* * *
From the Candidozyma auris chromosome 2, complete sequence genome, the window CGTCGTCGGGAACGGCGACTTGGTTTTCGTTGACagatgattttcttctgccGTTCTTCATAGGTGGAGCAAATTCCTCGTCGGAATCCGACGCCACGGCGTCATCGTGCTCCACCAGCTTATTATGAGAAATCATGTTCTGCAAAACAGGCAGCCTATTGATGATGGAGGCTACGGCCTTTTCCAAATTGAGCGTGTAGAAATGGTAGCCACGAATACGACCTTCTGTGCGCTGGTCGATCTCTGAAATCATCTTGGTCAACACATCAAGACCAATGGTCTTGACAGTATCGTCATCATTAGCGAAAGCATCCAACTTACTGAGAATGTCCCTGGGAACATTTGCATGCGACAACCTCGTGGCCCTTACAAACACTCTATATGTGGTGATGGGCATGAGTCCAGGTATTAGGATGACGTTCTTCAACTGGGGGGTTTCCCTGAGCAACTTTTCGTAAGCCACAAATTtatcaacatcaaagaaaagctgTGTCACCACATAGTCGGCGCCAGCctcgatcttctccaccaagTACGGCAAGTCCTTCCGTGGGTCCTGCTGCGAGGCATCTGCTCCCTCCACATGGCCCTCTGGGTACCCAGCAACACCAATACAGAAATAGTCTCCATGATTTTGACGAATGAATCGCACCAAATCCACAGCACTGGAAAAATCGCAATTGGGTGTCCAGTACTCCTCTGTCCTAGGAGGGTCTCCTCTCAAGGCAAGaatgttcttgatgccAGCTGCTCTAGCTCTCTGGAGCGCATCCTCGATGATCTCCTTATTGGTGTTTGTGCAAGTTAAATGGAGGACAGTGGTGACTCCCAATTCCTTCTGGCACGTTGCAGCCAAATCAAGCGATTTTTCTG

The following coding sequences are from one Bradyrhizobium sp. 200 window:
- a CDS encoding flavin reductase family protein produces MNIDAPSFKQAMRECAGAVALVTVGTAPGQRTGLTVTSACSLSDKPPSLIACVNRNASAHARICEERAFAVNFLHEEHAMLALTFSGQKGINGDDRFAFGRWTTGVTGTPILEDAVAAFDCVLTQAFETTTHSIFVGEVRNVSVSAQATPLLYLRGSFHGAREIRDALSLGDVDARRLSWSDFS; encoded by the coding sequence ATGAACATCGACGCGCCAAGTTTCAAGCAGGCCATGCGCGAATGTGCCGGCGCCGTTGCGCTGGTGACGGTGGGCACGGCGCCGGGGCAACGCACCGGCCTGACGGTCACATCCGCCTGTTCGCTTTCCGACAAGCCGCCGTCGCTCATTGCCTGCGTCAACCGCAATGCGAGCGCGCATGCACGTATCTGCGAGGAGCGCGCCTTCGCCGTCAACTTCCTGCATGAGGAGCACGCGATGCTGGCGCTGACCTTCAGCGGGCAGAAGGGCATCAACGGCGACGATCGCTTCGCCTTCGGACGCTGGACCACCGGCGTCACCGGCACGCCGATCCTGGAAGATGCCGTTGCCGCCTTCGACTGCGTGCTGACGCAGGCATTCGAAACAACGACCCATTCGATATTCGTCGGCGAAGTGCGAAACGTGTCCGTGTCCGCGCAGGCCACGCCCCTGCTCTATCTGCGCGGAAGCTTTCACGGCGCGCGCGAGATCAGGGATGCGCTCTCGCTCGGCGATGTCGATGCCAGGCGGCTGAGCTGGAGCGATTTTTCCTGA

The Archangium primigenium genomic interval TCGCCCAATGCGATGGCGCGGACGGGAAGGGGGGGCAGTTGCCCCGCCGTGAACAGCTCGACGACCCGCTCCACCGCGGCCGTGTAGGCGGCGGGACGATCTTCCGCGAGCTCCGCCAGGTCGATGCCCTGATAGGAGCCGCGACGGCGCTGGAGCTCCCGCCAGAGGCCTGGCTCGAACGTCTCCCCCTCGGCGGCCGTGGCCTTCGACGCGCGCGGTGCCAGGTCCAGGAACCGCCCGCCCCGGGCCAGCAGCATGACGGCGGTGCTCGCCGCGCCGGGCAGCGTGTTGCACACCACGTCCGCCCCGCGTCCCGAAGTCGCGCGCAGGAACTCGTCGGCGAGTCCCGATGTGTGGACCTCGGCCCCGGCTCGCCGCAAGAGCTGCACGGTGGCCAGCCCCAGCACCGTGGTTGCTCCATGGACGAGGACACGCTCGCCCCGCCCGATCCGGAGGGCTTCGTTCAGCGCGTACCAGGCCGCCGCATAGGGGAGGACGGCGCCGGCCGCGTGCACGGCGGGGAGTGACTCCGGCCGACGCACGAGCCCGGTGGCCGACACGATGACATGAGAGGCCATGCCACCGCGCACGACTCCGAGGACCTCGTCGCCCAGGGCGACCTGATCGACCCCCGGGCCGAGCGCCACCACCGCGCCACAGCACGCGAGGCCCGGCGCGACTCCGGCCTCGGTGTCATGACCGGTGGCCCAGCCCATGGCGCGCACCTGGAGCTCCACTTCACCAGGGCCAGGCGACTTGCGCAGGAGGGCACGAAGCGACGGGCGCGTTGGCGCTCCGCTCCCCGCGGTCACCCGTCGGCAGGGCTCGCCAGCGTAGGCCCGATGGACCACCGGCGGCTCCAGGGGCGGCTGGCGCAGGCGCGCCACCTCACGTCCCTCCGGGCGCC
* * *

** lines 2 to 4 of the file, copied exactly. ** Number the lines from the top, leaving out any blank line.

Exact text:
The following coding sequences are from one Bradyrhizobium sp. 200 window:
- a CDS encoding flavin reductase family protein produces MNIDAPSFKQAMRECAGAVALVTVGTAPGQRTGLTVTSACSLSDKPPSLIACVNRNASAHARICEERAFAVNFLHEEHAMLALTFSGQKGINGDDRFAFGRWTTGVTGTPILEDAVAAFDCVLTQAFETTTHSIFVGEVRNVSVSAQATPLLYLRGSFHGAREIRDALSLGDVDARRLSWSDFS; encoded by the coding sequence ATGAACATCGACGCGCCAAGTTTCAAGCAGGCCATGCGCGAATGTGCCGGCGCCGTTGCGCTGGTGACGGTGGGCACGGCGCCGGGGCAACGCACCGGCCTGACGGTCACATCCGCCTGTTCGCTTTCCGACAAGCCGCCGTCGCTCATTGCCTGCGTCAACCGCAATGCGAGCGCGCATGCACGTATCTGCGAGGAGCGCGCCTTCGCCGTCAACTTCCTGCATGAGGAGCACGCGATGCTGGCGCTGACCTTCAGCGGGCAGAAGGGCATCAACGGCGACGATCGCTTCGCCTTCGGACGCTGGACCACCGGCGTCACCGGCACGCCGATCCTGGAAGATGCCGTTGCCGCCTTCGACTGCGTGCTGACGCAGGCATTCGAAACAACGACCCATTCGATATTCGTCGGCGAAGTGCGAAACGTGTCCGTGTCCGCGCAGGCCACGCCCCTGCTCTATCTGCGCGGAAGCTTTCACGGCGCGCGCGAGATCAGGGATGCGCTCTCGCTCGGCGATGTCGATGCCAGGCGGCTGAGCTGGAGCGATTTTTCCTGA

The Archangium primigenium genomic interval TCGCCCAATGCGATGGCGCGGACGGGAAGGGGGGGCAGTTGCCCCGCCGTGAACAGCTCGACGACCCGCTCCACCGCGGCCGTGTAGGCGGCGGGACGATCTTCCGCGAGCTCCGCCAGGTCGATGCCCTGATAGGAGCCGCGACGGCGCTGGAGCTCCCGCCAGAGGCCTGGCTCGAACGTCTCCCCCTCGGCGGCCGTGGCCTTCGACGCGCGCGGTGCCAGGTCCAGGAACCGCCCGCCCCGGGCCAGCAGCATGACGGCGGTGCTCGCCGCGCCGGGCAGCGTGTTGCACACCACGTCCGCCCCGCGTCCCGAAGTCGCGCGCAGGAACTCGTCGGCGAGTCCCGATGTGTGGACCTCGGCCCCGGCTCGCCGCAAGAGCTGCACGGTGGCCAGCCCCAGCACCGTGGTTGCTCCATGGACGAGGACACGCTCGCCCCGCCCGATCCGGAGGGCTTCGTTCAGCGCGTACCAGGCCGCCGCATAGGGGAGGACGGCGCCGGCCGCGTGCACGGCGGGGAGTGACTCCGGCCGACGCACGAGCCCGGTGGCCGACACGATGACATGAGAGGCCATGCCACCGCGCACGACTCCGAGGACCTCGTCGCCCAGGGCGACCTGATCGACCCCCGGGCCGAGCGCCACCACCGCGCCACAGCACGCGAGGCCCGGCGCGACTCCGGCCTCGGTGTCATGACCGGTGGCCCAGCCCATGGCGCGCACCTGGAGCTCCACTTCACCAGGGCCAGGCGACTTGCGCAGGAGGGCACGAAGCGACGGGCGCGTTGGCGCTCCGCTCCCCGCGGTCACCCGTCGGCAGGGCTCGCCAGCGTAGGCCCGATGGACCACCGGCGGCTCCAGGGGCGGCTGGCGCAGGCGCGCCACCTCACGTCCCTCCGGGCGCC